Student science on show at Flinders

science-investigation-awardsMore than 70 students from four Adelaide high schools flocked to Flinders University on Thursday, September 22, to showcase their science skills.

Students from the Australian Science and Mathematics School, Norwood Morialta High School, Eastern Fleurieu School and Cornerstone College converged on the campus for the second annual Flinders Science Investigation Awards – a science research competition for students in Years 6-12.

The Science Investigation Awards (SIA) are run by the Primary Industry Centre for Science Education (PICSE), a national program which establishes partnerships between schools and universities across Australia, including Flinders, with the wider aim of attracting students into tertiary science and increasing the number of skilled professionals in the primary industries sector.

As a PICSE Activity Centre, Flinders held its first SIA competition in 2010 with 34 primary school students, and has now grown this year to include more than 70 students across Years 7-12 entering 46 research projects.

Projects on show at the awards, held in the University’s Science Innovation Learning Centre, include ‘Mentos and Soft Drink, Who Will Win?’ from a team of Year 7 students, ‘River Water vs Rain Water’ from a group of Year 8s and ‘Is Hearing Age-Related?’ in the senior category.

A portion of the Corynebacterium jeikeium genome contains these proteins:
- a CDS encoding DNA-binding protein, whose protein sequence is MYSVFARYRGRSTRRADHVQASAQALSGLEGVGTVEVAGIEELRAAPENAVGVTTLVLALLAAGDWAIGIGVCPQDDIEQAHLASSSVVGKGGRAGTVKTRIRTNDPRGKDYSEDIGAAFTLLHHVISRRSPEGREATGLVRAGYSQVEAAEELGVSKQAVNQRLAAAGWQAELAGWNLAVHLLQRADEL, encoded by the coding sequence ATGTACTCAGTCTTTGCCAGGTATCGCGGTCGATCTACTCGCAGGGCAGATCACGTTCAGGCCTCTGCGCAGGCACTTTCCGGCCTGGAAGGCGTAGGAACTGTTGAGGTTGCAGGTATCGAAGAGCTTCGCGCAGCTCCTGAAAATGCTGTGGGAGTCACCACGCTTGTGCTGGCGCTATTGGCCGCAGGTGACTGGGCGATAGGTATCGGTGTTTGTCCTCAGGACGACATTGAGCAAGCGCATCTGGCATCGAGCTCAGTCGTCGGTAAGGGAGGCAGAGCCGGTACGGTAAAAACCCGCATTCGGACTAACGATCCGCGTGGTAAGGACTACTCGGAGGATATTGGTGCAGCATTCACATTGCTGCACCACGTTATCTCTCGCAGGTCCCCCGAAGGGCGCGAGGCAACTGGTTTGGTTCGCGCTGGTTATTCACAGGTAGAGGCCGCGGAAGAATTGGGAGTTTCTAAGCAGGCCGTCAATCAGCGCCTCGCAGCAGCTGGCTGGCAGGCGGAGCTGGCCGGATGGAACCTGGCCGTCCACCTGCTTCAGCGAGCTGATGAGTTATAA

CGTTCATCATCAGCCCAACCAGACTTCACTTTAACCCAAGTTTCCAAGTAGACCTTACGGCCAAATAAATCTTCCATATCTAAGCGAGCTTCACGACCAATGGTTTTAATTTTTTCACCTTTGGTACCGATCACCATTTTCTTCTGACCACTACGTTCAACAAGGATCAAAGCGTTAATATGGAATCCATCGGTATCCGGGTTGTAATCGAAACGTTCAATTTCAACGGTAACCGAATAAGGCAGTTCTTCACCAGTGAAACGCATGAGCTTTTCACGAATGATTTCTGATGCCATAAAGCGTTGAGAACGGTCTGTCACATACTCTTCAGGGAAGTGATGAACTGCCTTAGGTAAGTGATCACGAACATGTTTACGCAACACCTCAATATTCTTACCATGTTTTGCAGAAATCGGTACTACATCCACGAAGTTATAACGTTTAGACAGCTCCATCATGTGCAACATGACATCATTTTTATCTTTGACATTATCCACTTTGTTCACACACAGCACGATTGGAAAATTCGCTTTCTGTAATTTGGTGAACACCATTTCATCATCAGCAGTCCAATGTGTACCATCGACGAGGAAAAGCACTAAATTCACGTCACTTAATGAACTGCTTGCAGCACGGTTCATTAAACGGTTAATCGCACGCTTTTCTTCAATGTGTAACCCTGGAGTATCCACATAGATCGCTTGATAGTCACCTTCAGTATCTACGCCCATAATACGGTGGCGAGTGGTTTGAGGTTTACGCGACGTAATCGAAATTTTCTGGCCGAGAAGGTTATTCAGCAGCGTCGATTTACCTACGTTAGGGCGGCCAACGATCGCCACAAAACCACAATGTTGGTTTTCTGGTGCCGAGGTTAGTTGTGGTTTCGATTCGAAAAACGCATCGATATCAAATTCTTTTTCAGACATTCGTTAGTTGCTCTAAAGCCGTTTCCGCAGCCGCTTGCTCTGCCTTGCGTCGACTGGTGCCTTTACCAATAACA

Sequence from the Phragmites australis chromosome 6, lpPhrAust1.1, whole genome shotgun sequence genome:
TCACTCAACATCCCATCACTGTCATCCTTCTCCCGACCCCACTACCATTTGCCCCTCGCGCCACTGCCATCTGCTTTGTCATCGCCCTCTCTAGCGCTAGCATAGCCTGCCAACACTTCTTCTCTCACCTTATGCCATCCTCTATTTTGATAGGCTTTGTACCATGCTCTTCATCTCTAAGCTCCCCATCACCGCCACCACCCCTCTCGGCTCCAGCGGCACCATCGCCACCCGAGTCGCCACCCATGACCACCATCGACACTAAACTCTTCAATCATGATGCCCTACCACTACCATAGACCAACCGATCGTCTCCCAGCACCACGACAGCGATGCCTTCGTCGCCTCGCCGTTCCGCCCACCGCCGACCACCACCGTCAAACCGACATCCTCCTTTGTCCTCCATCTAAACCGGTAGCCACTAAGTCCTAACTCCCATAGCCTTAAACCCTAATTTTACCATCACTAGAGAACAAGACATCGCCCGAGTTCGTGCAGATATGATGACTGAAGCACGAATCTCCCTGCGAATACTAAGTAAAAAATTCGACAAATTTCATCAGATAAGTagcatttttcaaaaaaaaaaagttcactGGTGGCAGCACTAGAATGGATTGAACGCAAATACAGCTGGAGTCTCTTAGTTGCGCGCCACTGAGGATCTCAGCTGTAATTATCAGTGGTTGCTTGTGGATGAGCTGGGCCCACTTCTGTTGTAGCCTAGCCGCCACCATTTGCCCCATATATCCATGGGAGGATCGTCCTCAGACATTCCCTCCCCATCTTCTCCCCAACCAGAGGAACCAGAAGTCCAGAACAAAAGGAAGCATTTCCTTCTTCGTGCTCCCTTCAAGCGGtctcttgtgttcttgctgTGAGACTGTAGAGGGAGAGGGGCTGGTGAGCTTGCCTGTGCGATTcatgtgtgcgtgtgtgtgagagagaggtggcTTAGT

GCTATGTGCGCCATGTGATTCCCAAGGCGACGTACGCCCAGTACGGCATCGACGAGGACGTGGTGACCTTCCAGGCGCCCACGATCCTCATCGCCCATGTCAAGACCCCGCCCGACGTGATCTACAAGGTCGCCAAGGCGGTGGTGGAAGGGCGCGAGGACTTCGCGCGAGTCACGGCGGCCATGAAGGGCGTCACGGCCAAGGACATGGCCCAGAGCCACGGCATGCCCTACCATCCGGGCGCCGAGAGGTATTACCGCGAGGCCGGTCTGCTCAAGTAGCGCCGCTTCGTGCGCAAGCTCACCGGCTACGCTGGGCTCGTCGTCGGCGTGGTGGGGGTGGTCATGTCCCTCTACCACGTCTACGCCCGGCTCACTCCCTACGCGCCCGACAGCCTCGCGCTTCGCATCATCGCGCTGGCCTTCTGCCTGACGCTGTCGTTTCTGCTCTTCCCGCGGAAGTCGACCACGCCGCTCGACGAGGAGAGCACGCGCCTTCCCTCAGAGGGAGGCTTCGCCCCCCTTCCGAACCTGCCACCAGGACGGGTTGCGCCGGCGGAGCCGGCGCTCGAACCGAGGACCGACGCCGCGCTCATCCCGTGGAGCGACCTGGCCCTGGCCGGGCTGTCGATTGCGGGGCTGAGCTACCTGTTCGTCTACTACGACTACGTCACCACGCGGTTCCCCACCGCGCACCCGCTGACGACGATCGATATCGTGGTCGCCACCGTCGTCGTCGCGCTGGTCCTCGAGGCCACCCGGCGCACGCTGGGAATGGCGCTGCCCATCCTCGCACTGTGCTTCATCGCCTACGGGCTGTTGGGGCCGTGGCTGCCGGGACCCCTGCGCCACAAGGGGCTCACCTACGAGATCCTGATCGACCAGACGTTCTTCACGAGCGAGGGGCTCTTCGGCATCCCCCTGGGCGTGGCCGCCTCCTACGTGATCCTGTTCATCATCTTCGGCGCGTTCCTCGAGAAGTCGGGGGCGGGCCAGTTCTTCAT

During the event, students present their research in poster form and field questions from a team of roving judges including Dr Paul Willis, Director of the Royal Institute Australia, as well as various other industry representatives and University staff.

Students are also involved in a range of science activities throughout the day, showcasing some of the many resources and cutting-edge technologies in Flinders’ Faculty of Science and Engineering, before gathering for an official awards ceremony in the afternoon.

PICSE Flinders Science Education Officer Sylvia Toelken said the competition encourages high school students to enjoy all things science by allowing them to plan, investigate and conduct hands-on science experiments on a topic of their choice.

She said the awards are also a great way to support young people in the early stages of their journey from secondary and tertiary studies to a successful career in science.

“The awards foster enthusiasm and a general love of science across all year levels,” Ms Toelken said.

“Yet we also run an Industry Placement Scholarship that supports senior students with an interest in science to explore careers and tertiary pathways related to primary industries.”

Australian Science and Mathematics School Year 11 students Kelly Guthberlet and Dylan Vandeleur (pictured) – who presented a poster on the efficiency of a recurve bow – said the awards are a great chance to meet like-minded students from other local schools.

“It’s really interesting to see what other people have done, and by the looking around the room there’s a really diverse mix of research,” Kelly, 17, said.

“It’s good because it allows you to be creative in science.”

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